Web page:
Select Committee on Welsh Affairs Minutes of Evidence

Examination of Witnesses (Questions 260 - 276)



  260. That is not a real answer you are giving us.
  (Mr Coulshed) I accept it is a general answer. Part of the franchise process is designed to generate passenger benefits, indeed part of the Secretary of State's policy statement in July was precisely to focus the SRA more on obtaining passenger benefits in the short as well as in the long term from franchise propositions invited. In a way it is very difficult to be specific about the Wales and Borders franchise or any other one at this stage. The SRA have told us that they believe that this reshaping of the franchise map will deliver passenger benefits and we said, "fine, go away and do it".

Chris Ruane

  261. Forgive me for being very, very late Chairman, I was on the International Development Committee. Forgive me if my question has been touched upon before, my understanding is that over the next 10 years £60 billion will be spent on the rail part of transport. Using the Barnett formula £3 billion should be coming to Wales, but it has never been stated that we will be getting that. How can franchises be drawn up, how can bids be accepted if the bidders do not know how much investment is going to be put into those railways over the next 10 years?
  (Mr Coulshed) I think there are two separate parts to that question, one about Barnett, which I will come back to, and one about how bidders know. I think that second part is a very good question and it is part of the reason behind the Secretary of State's franchising policy statement, that the process the SRA had started was so open-ended it was very difficult for bidders to make a very clear judgment of what it was they were being invited to do. The Secretary of State whould ask the SRA in future franchising processes to be a bit more specific to help the bidders shape their proposals with an eye to the budget available. So far as Barnett is concerned I do not want to be particularly controversial, especially in an area I am not a great expert in. I do not think Barnett does necessarily apply to the allocation of railway funds within the 10 year plan. The SRA has been asked to go away and draw up a strategic plan which delivers the primary output, the 10 year plan that sets out what the government wants to achieve. That is something which the SRA will have to look at on GB as a whole. No doubt there will be issues all round the country, England and Wales, and to some extent Scotland for this purpose, about whether the SRA in determining its priorities for its investment plan is being equally fair to every part of great Britain. The task it was given was quite clear, it was to deliver the output required by the 10 year plan, that was the primary objective, and it was not about to split its budget into particular regional components.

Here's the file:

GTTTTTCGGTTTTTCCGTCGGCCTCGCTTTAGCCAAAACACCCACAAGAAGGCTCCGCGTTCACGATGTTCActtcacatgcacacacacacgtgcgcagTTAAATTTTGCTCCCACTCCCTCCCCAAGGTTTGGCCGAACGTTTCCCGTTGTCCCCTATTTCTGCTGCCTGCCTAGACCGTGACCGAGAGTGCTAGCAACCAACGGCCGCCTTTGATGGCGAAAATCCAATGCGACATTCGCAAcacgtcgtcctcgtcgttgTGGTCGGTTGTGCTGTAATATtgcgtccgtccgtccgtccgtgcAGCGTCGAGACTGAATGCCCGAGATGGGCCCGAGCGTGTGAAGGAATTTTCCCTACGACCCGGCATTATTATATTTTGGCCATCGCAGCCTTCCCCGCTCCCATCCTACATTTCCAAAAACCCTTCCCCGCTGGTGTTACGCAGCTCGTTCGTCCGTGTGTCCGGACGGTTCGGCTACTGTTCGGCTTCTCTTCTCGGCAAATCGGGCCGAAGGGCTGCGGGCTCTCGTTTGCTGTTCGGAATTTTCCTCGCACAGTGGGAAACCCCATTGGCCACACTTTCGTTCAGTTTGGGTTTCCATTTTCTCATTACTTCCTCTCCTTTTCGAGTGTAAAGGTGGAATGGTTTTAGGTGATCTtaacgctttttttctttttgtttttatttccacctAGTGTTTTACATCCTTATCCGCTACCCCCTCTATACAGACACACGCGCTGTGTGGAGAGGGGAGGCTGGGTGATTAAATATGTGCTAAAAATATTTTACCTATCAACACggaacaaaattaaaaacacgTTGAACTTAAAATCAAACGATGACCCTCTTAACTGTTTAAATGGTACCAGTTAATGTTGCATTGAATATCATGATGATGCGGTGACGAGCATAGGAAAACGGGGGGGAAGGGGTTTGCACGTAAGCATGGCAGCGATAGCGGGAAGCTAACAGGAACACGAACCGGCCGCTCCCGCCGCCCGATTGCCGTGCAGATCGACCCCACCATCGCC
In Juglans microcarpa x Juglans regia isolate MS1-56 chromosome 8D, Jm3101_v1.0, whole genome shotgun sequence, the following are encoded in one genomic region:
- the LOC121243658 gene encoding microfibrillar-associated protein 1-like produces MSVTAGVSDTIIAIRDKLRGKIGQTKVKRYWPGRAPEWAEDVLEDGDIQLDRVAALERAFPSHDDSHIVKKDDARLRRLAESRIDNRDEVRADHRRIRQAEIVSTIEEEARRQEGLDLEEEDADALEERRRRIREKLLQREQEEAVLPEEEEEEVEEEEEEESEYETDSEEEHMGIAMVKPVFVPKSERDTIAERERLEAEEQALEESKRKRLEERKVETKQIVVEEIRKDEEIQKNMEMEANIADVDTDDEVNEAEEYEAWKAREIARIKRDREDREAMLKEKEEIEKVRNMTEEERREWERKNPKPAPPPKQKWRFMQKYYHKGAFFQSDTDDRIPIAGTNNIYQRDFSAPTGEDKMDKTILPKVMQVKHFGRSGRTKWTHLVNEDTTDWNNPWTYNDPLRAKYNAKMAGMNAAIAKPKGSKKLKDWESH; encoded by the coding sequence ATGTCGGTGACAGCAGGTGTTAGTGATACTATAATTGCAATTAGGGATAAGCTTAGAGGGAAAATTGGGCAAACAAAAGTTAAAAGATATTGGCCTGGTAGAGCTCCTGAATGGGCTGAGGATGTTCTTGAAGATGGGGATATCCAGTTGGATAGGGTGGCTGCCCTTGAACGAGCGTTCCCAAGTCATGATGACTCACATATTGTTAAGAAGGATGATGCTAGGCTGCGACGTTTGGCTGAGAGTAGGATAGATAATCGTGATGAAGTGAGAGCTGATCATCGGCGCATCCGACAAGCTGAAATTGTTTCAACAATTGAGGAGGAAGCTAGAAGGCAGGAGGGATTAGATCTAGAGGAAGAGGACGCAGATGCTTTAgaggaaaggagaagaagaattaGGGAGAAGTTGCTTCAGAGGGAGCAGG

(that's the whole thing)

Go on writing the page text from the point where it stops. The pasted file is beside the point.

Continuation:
262. In Wales we do not know if we are going to get a good deal, a bad deal or a poor deal?
  (Mr Coulshed) I guess from your point of view no, you do not.

  263. When will we know?
  (Mr Coulshed) The SRAs Strategic Plan when it comes will set out its view on the priorities for investment that will deliver the output that the 10 year plan asked for and that should be in the next few weeks.

  264. Is this going to be a case of much gets more, in other words London and the southeast once again are going to get that infrastructure on the top of the Channel Tunnel, on top of the Jubilee Line, on top of the investment in the past 10 years and Wales is going to be left on the fringes?
  (Mr Coulshed) I do not think I ought to anticipate what the SRA may say in the strategic plan.

Mr Prisk

  265. In the draft Directive, the guidance for the Strategic Rail Authority it does say "all bidders must be made aware of the criteria on which their bids are assessed", whilst I appreciate it is the responsibility of the SRA are you satisfied that the department that achieved?